When S&P took away America’s AAA rating this did not happen, though.  Not because America was immune to the laws of supply and demand in the bond market.  But because Europe had even bigger problems.  And they just got worse (see S&P cuts credit ratings for France, Italy, Spain by JAMEY KEATEN posted 1/14/2012 on Yahoo! News).

Standard & Poor’s swept the debt-ridden European continent with punishing credit downgrades Friday, stripping France of its coveted AAA status and dropping Italy even lower. Germany retained its top-notch rating, but Portugal’s debt was consigned to junk.

In all, S&P, which took away the United States’ AAA rating last summer, lowered the ratings of nine countries, complicating Europe’s efforts to find a way out of a debt crisis that still threatens to cause worldwide economic harm.

Austria also lost its AAA status, Italy and Spain fell by two notches, and S&P also cut ratings on Malta, Cyprus, Slovakia and Slovenia.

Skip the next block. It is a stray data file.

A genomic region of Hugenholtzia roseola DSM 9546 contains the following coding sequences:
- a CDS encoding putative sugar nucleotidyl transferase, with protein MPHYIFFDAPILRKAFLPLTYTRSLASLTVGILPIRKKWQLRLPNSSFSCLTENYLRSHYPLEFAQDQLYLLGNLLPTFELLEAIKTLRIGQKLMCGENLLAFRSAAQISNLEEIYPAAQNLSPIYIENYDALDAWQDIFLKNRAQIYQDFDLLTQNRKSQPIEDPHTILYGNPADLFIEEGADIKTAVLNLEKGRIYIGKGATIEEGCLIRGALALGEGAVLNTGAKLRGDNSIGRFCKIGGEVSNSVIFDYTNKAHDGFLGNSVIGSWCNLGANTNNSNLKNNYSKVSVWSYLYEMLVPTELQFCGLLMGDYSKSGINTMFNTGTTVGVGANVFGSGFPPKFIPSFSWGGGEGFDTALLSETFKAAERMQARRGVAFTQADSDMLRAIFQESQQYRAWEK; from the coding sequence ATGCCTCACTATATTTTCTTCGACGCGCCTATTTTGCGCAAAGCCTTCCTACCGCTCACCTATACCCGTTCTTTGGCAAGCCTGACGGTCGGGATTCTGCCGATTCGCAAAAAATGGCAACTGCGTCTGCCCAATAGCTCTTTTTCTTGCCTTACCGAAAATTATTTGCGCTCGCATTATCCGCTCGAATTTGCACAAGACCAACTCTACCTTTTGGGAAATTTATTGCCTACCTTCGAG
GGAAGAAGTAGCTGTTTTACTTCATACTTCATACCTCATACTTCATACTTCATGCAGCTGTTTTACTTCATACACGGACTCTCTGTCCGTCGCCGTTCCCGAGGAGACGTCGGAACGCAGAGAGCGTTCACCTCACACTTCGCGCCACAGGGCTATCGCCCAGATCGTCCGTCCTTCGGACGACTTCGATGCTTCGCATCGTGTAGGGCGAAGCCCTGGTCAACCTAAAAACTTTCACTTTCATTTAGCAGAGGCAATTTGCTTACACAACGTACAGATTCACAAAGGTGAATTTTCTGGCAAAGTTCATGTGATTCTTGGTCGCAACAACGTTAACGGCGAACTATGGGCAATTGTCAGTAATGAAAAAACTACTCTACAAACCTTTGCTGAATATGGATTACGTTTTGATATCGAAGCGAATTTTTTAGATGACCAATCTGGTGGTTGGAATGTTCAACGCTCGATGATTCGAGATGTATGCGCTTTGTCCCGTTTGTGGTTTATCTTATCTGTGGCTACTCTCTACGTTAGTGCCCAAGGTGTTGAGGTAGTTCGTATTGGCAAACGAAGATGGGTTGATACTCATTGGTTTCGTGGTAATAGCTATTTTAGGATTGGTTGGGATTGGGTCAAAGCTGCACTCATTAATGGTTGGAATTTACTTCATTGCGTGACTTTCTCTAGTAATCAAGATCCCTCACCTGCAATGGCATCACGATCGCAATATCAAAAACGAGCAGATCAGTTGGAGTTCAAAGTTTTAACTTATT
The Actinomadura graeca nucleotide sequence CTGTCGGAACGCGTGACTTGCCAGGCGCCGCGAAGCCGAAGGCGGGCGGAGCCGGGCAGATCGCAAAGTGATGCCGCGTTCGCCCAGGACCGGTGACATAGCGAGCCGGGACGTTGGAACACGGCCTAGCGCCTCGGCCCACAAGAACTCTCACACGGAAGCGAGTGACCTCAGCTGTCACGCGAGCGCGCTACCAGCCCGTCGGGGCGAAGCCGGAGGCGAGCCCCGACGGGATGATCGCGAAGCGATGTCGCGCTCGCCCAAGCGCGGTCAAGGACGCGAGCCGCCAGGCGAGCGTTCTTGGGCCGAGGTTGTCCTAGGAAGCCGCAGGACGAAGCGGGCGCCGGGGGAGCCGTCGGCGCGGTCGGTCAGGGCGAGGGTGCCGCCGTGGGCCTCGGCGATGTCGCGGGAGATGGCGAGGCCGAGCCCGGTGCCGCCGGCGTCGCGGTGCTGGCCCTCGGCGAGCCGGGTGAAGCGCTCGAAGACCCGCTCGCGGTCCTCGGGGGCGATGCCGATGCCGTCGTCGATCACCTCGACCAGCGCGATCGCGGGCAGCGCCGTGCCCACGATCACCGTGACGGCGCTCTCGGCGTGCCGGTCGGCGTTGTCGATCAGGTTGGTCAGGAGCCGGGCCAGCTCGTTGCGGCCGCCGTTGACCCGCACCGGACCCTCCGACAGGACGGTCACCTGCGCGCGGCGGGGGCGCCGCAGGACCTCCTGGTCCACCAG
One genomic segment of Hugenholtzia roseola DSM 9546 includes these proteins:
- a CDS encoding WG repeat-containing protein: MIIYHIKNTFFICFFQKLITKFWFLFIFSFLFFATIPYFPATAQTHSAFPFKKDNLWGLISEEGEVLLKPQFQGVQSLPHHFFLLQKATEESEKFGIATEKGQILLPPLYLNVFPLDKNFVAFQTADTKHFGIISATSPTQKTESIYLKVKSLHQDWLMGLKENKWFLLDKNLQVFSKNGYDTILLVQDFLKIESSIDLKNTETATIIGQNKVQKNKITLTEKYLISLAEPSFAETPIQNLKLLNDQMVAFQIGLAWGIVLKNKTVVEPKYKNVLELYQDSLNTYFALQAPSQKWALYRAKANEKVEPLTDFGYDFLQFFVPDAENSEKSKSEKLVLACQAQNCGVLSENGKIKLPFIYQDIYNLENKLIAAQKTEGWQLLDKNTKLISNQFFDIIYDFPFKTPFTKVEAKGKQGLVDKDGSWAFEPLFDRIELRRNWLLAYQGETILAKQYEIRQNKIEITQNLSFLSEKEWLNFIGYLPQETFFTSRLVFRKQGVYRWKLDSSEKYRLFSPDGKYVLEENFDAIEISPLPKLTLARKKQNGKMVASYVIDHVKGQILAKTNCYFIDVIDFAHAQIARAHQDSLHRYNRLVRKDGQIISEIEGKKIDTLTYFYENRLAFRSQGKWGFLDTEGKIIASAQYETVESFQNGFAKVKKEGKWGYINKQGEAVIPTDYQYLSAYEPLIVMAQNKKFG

Some are arguing that this won’t impact the Eurozone bailout.  Because of the austerity measures the troubled countries have taken.  But it doesn’t help.  It just pushes the final resolution of the Eurozone debt crisis further out.  And probably makes it more unpleasant.

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The future of the USPS is questionable, Ditto for Obamacare

Posted by PITHOCRATES - August 12th, 2011

New Technology has Destroyed Snail Mail 

A government established monopoly is having problems.  Revenues are down.  Costs are up.  The United States Postal Service (USPS) is virtually insolvent.  And they’re looking to take some desperate action (see Postal Service proposes cutting 120,000 jobs, pulling out of health-care plan by Joe Davidson posted 8/11/2011 on The Washington Post).

The financially strapped U.S. Postal Service is proposing to cut its workforce by 20 percent and to withdraw from the federal health and retirement plans because it believes it could provide benefits at a lower cost.